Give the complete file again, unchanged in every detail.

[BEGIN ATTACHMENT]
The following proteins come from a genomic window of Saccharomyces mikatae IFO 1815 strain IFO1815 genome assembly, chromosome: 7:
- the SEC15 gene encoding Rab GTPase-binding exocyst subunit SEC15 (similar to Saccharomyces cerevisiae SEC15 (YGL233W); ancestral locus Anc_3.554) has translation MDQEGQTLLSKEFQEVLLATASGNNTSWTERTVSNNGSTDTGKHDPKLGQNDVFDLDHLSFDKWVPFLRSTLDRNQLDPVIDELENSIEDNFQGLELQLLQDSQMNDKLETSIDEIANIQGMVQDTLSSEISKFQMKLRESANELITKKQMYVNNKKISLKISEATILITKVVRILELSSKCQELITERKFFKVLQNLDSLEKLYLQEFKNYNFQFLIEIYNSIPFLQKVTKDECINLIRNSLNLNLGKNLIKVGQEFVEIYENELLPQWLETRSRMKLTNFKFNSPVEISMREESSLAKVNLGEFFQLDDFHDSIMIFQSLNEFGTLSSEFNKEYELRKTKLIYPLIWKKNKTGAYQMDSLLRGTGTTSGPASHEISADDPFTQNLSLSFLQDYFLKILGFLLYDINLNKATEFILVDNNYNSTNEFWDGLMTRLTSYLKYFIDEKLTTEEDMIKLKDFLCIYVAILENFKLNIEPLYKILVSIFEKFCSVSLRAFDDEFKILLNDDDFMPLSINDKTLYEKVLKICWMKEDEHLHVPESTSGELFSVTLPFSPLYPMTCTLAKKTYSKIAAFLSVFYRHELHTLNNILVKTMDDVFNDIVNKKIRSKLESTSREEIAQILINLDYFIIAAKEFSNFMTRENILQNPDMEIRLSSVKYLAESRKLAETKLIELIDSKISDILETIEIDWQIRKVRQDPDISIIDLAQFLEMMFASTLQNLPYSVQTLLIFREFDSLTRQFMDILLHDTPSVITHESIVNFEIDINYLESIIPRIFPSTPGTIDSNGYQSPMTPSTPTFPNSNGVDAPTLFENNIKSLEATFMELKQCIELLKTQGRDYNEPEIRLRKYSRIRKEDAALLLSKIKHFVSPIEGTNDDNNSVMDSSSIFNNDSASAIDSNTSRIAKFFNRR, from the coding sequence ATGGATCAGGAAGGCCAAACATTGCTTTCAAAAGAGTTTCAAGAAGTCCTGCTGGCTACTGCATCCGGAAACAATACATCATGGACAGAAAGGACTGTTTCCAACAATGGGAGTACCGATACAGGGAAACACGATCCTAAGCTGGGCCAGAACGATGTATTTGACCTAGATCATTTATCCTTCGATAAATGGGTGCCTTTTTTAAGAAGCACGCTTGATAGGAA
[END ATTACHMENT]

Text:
The following proteins come from a genomic window of Saccharomyces mikatae IFO 1815 strain IFO1815 genome assembly, chromosome: 7:
- the SEC15 gene encoding Rab GTPase-binding exocyst subunit SEC15 (similar to Saccharomyces cerevisiae SEC15 (YGL233W); ancestral locus Anc_3.554) has translation MDQEGQTLLSKEFQEVLLATASGNNTSWTERTVSNNGSTDTGKHDPKLGQNDVFDLDHLSFDKWVPFLRSTLDRNQLDPVIDELENSIEDNFQGLELQLLQDSQMNDKLETSIDEIANIQGMVQDTLSSEISKFQMKLRESANELITKKQMYVNNKKISLKISEATILITKVVRILELSSKCQELITERKFFKVLQNLDSLEKLYLQEFKNYNFQFLIEIYNSIPFLQKVTKDECINLIRNSLNLNLGKNLIKVGQEFVEIYENELLPQWLETRSRMKLTNFKFNSPVEISMREESSLAKVNLGEFFQLDDFHDSIMIFQSLNEFGTLSSEFNKEYELRKTKLIYPLIWKKNKTGAYQMDSLLRGTGTTSGPASHEISADDPFTQNLSLSFLQDYFLKILGFLLYDINLNKATEFILVDNNYNSTNEFWDGLMTRLTSYLKYFIDEKLTTEEDMIKLKDFLCIYVAILENFKLNIEPLYKILVSIFEKFCSVSLRAFDDEFKILLNDDDFMPLSINDKTLYEKVLKICWMKEDEHLHVPESTSGELFSVTLPFSPLYPMTCTLAKKTYSKIAAFLSVFYRHELHTLNNILVKTMDDVFNDIVNKKIRSKLESTSREEIAQILINLDYFIIAAKEFSNFMTRENILQNPDMEIRLSSVKYLAESRKLAETKLIELIDSKISDILETIEIDWQIRKVRQDPDISIIDLAQFLEMMFASTLQNLPYSVQTLLIFREFDSLTRQFMDILLHDTPSVITHESIVNFEIDINYLESIIPRIFPSTPGTIDSNGYQSPMTPSTPTFPNSNGVDAPTLFENNIKSLEATFMELKQCIELLKTQGRDYNEPEIRLRKYSRIRKEDAALLLSKIKHFVSPIEGTNDDNNSVMDSSSIFNNDSASAIDSNTSRIAKFFNRR, from the coding sequence ATGGATCAGGAAGGCCAAACATTGCTTTCAAAAGAGTTTCAAGAAGTCCTGCTGGCTACTGCATCCGGAAACAATACATCATGGACAGAAAGGACTGTTTCCAACAATGGGAGTACCGATACAGGGAAACACGATCCTAAGCTGGGCCAGAACGATGTATTTGACCTAGATCATTTATCCTTCGATAAATGGGTGCCTTTTTTAAGAAGCACGCTTGATAGGAA